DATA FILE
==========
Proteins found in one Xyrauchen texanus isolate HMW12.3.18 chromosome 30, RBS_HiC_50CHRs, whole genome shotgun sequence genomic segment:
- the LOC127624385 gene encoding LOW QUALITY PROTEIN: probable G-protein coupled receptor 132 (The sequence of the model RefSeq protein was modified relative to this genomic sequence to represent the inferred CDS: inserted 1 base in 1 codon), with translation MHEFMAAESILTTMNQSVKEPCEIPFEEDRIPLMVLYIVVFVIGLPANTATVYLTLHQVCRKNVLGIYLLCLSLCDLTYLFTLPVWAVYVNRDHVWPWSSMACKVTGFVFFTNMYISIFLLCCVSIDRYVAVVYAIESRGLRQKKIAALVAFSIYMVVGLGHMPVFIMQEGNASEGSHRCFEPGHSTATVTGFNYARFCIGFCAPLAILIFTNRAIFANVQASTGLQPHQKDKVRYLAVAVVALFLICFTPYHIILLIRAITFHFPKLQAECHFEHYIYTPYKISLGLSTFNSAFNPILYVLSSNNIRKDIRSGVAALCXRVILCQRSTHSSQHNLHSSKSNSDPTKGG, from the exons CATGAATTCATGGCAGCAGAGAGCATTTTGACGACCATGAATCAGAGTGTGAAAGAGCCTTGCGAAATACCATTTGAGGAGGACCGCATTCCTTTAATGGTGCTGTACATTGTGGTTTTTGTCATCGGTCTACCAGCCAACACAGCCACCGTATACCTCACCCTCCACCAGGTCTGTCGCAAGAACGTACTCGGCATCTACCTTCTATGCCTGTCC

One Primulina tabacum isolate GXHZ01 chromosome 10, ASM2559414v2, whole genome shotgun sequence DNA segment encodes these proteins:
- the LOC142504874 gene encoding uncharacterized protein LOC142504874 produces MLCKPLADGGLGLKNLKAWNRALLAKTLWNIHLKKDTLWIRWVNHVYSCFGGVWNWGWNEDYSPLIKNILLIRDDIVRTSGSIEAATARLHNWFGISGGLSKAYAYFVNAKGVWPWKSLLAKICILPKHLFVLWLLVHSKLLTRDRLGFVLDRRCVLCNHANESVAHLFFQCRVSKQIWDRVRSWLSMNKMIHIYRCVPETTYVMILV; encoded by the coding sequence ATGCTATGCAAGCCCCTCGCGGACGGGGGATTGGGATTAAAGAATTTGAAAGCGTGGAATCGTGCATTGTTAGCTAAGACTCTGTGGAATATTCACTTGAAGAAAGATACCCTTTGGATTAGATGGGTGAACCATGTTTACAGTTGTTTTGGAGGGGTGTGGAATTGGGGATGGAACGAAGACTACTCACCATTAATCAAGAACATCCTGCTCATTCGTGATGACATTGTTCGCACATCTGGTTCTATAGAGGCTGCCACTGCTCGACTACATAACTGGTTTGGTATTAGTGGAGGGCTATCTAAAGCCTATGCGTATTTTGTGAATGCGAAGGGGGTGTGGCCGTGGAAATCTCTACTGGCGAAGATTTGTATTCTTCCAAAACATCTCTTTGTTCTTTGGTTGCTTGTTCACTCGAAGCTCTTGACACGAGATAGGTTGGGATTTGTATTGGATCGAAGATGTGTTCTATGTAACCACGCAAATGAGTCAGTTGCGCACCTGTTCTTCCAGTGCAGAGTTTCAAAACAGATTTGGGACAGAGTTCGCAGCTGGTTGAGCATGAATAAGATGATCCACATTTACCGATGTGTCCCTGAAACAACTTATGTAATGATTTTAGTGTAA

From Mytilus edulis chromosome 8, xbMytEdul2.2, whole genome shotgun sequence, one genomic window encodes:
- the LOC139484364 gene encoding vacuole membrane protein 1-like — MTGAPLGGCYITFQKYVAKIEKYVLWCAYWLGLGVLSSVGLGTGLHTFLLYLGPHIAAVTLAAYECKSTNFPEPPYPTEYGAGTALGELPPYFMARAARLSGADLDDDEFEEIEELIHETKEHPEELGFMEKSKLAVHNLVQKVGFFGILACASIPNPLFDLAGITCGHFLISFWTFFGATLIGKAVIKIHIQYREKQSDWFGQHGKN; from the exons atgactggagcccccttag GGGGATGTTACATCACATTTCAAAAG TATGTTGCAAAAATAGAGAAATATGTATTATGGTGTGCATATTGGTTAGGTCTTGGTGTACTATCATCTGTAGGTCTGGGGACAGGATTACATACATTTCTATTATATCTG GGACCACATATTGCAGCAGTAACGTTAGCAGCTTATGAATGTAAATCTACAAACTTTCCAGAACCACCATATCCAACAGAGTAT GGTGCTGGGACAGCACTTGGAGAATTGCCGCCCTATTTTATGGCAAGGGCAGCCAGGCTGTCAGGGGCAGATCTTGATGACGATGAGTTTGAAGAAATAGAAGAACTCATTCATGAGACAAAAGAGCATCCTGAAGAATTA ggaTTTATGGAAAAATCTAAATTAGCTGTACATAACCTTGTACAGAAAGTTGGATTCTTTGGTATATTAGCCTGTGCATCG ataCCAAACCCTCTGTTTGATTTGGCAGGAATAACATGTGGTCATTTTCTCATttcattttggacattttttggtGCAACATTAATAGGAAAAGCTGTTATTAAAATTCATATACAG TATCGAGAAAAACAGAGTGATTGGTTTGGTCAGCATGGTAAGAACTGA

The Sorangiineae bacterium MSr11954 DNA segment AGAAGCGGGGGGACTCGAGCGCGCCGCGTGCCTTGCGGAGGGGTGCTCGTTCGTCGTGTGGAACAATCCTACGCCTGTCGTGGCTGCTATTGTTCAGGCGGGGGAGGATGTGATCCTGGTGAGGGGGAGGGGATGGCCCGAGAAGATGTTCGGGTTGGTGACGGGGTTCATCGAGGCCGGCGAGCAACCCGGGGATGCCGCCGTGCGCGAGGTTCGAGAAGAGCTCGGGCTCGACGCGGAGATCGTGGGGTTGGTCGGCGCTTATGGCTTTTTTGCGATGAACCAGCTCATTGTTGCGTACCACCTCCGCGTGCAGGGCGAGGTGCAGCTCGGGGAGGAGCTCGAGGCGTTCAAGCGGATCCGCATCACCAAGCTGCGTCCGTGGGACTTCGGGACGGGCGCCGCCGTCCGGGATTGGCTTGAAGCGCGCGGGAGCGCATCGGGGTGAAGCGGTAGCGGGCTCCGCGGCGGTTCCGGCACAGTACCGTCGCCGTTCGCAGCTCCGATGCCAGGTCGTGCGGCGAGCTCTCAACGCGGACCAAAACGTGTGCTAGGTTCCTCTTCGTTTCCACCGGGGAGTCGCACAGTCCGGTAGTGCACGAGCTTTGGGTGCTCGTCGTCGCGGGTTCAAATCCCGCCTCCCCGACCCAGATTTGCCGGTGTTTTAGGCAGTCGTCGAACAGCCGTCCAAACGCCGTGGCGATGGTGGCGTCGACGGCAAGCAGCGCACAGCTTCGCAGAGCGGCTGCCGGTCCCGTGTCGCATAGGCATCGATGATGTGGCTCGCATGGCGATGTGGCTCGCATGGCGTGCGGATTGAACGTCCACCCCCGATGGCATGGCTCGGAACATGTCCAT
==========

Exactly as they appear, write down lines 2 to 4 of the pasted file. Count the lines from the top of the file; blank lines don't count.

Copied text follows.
- the LOC127624385 gene encoding LOW QUALITY PROTEIN: probable G-protein coupled receptor 132 (The sequence of the model RefSeq protein was modified relative to this genomic sequence to represent the inferred CDS: inserted 1 base in 1 codon), with translation MHEFMAAESILTTMNQSVKEPCEIPFEEDRIPLMVLYIVVFVIGLPANTATVYLTLHQVCRKNVLGIYLLCLSLCDLTYLFTLPVWAVYVNRDHVWPWSSMACKVTGFVFFTNMYISIFLLCCVSIDRYVAVVYAIESRGLRQKKIAALVAFSIYMVVGLGHMPVFIMQEGNASEGSHRCFEPGHSTATVTGFNYARFCIGFCAPLAILIFTNRAIFANVQASTGLQPHQKDKVRYLAVAVVALFLICFTPYHIILLIRAITFHFPKLQAECHFEHYIYTPYKISLGLSTFNSAFNPILYVLSSNNIRKDIRSGVAALCXRVILCQRSTHSSQHNLHSSKSNSDPTKGG, from the exons CATGAATTCATGGCAGCAGAGAGCATTTTGACGACCATGAATCAGAGTGTGAAAGAGCCTTGCGAAATACCATTTGAGGAGGACCGCATTCCTTTAATGGTGCTGTACATTGTGGTTTTTGTCATCGGTCTACCAGCCAACACAGCCACCGTATACCTCACCCTCCACCAGGTCTGTCGCAAGAACGTACTCGGCATCTACCTTCTATGCCTGTCC

One Primulina tabacum isolate GXHZ01 chromosome 10, ASM2559414v2, whole genome shotgun sequence DNA segment encodes these proteins:
- the LOC142504874 gene encoding uncharacterized protein LOC142504874 produces MLCKPLADGGLGLKNLKAWNRALLAKTLWNIHLKKDTLWIRWVNHVYSCFGGVWNWGWNEDYSPLIKNILLIRDDIVRTSGSIEAATARLHNWFGISGGLSKAYAYFVNAKGVWPWKSLLAKICILPKHLFVLWLLVHSKLLTRDRLGFVLDRRCVLCNHANESVAHLFFQCRVSKQIWDRVRSWLSMNKMIHIYRCVPETTYVMILV; encoded by the coding sequence ATGCTATGCAAGCCCCTCGCGGACGGGGGATTGGGATTAAAGAATTTGAAAGCGTGGAATCGTGCATTGTTAGCTAAGACTCTGTGGAATATTCACTTGAAGAAAGATACCCTTTGGATTAGATGGGTGAACCATGTTTACAGTTGTTTTGGAGGGGTGTGGAATTGGGGATGGAACGAAGACTACTCACCATTAATCAAGAACATCCTGCTCATTCGTGATGACATTGTTCGCACATCTGGTTCTATAGAGGCTGCCACTGCTCGACTACATAACTGGTTTGGTATTAGTGGAGGGCTATCTAAAGCCTATGCGTATTTTGTGAATGCGAAGGGGGTGTGGCCGTGGAAATCTCTACTGGCGAAGATTTGTATTCTTCCAAAACATCTCTTTGTTCTTTGGTTGCTTGTTCACTCGAAGCTCTTGACACGAGATAGGTTGGGATTTGTATTGGATCGAAGATGTGTTCTATGTAACCACGCAAATGAGTCAGTTGCGCACCTGTTCTTCCAGTGCAGAGTTTCAAAACAGATTTGGGACAGAGTTCGCAGCTGGTTGAGCATGAATAAGATGATCCACATTTACCGATGTGTCCCTGAAACAACTTATGTAATGATTTTAGTGTAA